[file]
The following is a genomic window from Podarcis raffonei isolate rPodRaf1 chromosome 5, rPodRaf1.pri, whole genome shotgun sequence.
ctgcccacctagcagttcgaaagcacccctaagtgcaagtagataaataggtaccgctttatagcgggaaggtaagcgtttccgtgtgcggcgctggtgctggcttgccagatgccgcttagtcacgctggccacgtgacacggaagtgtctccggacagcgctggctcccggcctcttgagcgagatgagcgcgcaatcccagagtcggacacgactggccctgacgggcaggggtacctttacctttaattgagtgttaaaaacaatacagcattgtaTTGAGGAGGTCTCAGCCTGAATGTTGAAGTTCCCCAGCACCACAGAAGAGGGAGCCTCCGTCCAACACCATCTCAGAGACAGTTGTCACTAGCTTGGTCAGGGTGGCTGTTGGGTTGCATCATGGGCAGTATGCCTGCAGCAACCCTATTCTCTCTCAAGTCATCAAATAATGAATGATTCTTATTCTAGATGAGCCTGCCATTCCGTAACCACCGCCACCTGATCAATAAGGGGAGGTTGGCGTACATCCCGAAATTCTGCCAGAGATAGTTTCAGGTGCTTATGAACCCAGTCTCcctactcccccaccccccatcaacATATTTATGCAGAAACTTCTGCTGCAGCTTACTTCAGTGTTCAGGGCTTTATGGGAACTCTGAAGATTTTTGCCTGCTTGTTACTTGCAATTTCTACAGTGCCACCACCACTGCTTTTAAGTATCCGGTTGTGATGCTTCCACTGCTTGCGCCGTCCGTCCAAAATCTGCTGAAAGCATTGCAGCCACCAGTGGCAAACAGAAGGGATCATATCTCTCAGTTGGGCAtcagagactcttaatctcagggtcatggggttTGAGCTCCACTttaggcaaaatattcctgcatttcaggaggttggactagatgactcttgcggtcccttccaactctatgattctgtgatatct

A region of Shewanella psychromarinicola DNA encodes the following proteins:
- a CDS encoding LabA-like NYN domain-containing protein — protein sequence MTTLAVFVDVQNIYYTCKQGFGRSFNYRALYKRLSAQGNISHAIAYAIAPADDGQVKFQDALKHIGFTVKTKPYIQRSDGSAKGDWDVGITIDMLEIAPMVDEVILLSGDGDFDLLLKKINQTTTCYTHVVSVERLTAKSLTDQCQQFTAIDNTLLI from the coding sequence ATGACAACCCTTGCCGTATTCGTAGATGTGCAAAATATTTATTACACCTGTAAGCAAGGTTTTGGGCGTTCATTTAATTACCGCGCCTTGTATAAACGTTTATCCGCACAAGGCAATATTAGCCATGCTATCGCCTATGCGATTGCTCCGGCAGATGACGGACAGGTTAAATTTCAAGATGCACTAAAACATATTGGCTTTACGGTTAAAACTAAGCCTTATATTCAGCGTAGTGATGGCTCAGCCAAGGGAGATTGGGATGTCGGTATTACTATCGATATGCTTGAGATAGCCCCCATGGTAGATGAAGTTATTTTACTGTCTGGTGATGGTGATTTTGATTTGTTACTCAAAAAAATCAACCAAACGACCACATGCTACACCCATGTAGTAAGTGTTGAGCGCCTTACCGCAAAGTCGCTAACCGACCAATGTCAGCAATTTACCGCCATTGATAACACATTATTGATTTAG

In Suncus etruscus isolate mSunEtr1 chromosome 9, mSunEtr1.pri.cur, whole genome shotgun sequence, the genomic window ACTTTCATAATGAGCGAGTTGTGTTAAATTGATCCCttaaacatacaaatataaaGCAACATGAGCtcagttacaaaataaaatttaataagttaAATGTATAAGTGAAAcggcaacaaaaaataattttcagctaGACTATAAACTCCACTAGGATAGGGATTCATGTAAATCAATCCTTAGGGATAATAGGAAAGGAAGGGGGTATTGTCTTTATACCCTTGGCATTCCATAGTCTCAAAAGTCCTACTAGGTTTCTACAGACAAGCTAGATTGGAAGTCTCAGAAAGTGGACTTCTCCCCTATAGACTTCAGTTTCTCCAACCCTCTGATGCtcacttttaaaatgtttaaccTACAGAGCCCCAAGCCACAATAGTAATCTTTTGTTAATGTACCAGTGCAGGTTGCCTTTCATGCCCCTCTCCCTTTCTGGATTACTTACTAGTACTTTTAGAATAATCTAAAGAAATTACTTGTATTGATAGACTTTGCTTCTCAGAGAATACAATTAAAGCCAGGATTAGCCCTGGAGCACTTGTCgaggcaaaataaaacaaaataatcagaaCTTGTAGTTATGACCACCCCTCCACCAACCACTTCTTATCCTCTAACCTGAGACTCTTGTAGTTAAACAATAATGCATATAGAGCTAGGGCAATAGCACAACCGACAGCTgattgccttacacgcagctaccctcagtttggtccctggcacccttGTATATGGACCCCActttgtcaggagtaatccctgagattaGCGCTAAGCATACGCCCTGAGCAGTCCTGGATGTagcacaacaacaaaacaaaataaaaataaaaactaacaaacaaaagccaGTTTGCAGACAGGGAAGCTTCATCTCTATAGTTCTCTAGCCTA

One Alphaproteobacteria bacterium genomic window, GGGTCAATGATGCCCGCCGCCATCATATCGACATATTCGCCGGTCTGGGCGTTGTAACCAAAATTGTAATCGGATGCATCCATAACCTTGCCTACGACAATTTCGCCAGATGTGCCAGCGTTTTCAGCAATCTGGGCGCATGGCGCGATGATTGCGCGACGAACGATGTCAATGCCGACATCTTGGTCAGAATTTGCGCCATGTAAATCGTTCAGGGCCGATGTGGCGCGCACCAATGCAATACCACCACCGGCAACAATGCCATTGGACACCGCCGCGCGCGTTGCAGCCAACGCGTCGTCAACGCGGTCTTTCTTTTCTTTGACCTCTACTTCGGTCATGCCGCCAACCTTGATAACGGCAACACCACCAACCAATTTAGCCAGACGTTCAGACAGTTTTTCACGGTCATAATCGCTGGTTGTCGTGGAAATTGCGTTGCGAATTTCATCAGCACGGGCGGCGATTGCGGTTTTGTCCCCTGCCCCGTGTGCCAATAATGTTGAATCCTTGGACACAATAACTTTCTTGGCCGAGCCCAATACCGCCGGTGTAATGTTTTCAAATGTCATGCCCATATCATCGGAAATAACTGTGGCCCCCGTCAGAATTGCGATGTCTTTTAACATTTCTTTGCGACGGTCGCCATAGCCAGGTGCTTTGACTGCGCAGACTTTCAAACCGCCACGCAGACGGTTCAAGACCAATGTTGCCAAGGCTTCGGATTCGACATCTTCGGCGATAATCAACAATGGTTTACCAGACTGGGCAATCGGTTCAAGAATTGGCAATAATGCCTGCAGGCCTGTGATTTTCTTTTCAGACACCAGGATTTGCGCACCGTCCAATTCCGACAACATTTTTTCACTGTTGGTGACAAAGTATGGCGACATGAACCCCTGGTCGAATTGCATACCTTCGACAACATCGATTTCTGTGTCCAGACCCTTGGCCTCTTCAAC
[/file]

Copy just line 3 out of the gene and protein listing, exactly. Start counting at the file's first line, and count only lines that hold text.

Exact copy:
A region of Shewanella psychromarinicola DNA encodes the following proteins: